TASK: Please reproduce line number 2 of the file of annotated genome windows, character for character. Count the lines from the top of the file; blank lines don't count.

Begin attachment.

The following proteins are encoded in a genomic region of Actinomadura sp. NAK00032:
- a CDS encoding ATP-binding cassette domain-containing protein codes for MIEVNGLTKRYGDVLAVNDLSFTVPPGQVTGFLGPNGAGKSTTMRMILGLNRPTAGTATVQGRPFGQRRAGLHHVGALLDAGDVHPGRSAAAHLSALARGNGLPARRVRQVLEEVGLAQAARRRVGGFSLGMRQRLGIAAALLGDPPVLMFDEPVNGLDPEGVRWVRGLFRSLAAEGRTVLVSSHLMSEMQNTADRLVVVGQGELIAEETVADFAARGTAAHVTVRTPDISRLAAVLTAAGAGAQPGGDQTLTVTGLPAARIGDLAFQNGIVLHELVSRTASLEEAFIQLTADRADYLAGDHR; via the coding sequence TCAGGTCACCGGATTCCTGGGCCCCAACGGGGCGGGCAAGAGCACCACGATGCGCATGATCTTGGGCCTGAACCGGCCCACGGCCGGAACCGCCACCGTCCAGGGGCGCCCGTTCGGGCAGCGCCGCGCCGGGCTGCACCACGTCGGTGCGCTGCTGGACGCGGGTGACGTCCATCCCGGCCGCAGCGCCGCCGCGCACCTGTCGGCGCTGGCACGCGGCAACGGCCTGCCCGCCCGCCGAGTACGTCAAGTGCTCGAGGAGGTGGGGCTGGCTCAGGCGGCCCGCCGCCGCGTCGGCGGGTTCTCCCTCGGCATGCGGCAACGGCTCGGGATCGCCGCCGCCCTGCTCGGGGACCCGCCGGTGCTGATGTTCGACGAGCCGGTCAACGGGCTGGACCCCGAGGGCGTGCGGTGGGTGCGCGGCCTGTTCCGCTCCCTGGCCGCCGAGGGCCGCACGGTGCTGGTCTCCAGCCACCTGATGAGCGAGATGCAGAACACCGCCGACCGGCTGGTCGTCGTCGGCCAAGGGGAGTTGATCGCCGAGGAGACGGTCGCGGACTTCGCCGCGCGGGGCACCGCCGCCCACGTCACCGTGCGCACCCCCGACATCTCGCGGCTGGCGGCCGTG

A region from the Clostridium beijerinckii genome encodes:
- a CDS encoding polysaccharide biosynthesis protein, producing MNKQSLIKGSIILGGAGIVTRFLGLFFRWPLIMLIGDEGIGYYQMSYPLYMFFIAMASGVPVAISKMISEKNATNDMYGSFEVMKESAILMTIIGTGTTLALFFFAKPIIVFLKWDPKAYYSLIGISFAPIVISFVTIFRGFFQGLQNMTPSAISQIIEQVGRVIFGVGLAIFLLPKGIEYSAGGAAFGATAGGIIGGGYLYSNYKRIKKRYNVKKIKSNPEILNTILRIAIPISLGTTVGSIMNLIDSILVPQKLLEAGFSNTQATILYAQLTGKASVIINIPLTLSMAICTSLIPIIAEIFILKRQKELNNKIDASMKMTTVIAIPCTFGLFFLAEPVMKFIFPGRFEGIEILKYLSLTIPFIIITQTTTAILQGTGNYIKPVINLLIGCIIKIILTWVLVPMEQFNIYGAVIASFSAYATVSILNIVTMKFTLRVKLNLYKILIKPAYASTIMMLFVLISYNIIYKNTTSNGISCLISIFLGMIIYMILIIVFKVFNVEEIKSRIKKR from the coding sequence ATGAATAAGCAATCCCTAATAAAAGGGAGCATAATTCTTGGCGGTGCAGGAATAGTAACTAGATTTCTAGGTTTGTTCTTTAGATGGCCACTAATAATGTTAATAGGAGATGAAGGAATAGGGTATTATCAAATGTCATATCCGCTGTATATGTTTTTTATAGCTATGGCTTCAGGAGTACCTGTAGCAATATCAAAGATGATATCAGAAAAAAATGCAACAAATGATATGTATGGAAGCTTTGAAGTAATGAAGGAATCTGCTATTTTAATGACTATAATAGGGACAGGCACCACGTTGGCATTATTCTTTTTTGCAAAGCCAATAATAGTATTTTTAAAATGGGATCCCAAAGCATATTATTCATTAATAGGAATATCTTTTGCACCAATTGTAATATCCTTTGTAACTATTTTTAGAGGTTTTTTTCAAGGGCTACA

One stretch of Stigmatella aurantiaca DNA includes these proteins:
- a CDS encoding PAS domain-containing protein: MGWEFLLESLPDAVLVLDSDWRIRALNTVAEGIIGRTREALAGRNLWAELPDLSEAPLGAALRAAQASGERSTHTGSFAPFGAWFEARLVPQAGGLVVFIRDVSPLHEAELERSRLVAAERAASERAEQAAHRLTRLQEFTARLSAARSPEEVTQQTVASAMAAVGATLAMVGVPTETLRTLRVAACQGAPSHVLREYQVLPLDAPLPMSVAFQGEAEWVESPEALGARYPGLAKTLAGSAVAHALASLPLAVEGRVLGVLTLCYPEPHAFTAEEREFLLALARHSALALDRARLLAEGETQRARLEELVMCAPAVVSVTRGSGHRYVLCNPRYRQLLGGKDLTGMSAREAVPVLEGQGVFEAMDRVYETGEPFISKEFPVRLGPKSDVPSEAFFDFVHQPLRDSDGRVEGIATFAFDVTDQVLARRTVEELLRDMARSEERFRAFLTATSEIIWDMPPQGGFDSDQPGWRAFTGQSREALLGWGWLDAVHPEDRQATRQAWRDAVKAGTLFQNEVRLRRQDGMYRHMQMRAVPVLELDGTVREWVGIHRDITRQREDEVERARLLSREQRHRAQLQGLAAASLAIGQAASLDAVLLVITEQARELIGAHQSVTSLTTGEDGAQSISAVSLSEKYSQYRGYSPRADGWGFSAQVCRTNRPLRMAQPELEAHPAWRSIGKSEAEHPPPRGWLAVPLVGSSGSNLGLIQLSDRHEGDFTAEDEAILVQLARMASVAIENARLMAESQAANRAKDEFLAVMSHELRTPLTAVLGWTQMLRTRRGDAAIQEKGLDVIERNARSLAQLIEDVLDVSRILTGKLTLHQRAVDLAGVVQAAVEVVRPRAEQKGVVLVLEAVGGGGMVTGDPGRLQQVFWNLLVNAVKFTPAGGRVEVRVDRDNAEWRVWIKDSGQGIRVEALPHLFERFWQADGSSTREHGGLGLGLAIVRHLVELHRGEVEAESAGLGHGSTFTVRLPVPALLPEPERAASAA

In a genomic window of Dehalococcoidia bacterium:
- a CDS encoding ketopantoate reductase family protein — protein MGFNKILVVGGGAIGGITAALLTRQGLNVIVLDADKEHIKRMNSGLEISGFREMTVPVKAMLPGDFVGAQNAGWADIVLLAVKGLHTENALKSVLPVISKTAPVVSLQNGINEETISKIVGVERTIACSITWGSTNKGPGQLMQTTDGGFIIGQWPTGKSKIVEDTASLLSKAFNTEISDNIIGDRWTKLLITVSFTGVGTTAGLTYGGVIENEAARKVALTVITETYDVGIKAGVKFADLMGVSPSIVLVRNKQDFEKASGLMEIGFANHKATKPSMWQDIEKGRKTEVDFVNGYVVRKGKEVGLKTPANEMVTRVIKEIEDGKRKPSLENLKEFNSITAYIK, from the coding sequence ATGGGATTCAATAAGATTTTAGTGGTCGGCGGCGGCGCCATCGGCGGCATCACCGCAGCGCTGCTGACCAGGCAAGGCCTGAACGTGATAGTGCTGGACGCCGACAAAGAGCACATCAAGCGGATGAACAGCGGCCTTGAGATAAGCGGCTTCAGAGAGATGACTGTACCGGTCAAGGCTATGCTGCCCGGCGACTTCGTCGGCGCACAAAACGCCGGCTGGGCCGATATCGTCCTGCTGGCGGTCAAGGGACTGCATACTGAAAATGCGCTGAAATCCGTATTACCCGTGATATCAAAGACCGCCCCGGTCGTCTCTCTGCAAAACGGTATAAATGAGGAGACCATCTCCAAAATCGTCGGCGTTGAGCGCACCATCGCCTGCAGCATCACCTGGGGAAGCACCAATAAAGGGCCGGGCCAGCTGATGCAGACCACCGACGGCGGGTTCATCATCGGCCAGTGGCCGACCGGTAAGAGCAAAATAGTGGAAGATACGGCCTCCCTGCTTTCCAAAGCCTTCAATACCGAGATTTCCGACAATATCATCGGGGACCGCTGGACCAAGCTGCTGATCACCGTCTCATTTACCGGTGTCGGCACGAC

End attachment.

- a CDS encoding ATP-binding cassette domain-containing protein codes for MIEVNGLTKRYGDVLAVNDLSFTVPPGQVTGFLGPNGAGKSTTMRMILGLNRPTAGTATVQGRPFGQRRAGLHHVGALLDAGDVHPGRSAAAHLSALARGNGLPARRVRQVLEEVGLAQAARRRVGGFSLGMRQRLGIAAALLGDPPVLMFDEPVNGLDPEGVRWVRGLFRSLAAEGRTVLVSSHLMSEMQNTADRLVVVGQGELIAEETVADFAARGTAAHVTVRTPDISRLAAVLTAAGAGAQPGGDQTLTVTGLPAARIGDLAFQNGIVLHELVSRTASLEEAFIQLTADRADYLAGDHR; via the coding sequence TCAGGTCACCGGATTCCTGGGCCCCAACGGGGCGGGCAAGAGCACCACGATGCGCATGATCTTGGGCCTGAACCGGCCCACGGCCGGAACCGCCACCGTCCAGGGGCGCCCGTTCGGGCAGCGCCGCGCCGGGCTGCACCACGTCGGTGCGCTGCTGGACGCGGGTGACGTCCATCCCGGCCGCAGCGCCGCCGCGCACCTGTCGGCGCTGGCACGCGGCAACGGCCTGCCCGCCCGCCGAGTACGTCAAGTGCTCGAGGAGGTGGGGCTGGCTCAGGCGGCCCGCCGCCGCGTCGGCGGGTTCTCCCTCGGCATGCGGCAACGGCTCGGGATCGCCGCCGCCCTGCTCGGGGACCCGCCGGTGCTGATGTTCGACGAGCCGGTCAACGGGCTGGACCCCGAGGGCGTGCGGTGGGTGCGCGGCCTGTTCCGCTCCCTGGCCGCCGAGGGCCGCACGGTGCTGGTCTCCAGCCACCTGATGAGCGAGATGCAGAACACCGCCGACCGGCTGGTCGTCGTCGGCCAAGGGGAGTTGATCGCCGAGGAGACGGTCGCGGACTTCGCCGCGCGGGGCACCGCCGCCCACGTCACCGTGCGCACCCCCGACATCTCGCGGCTGGCGGCCGTG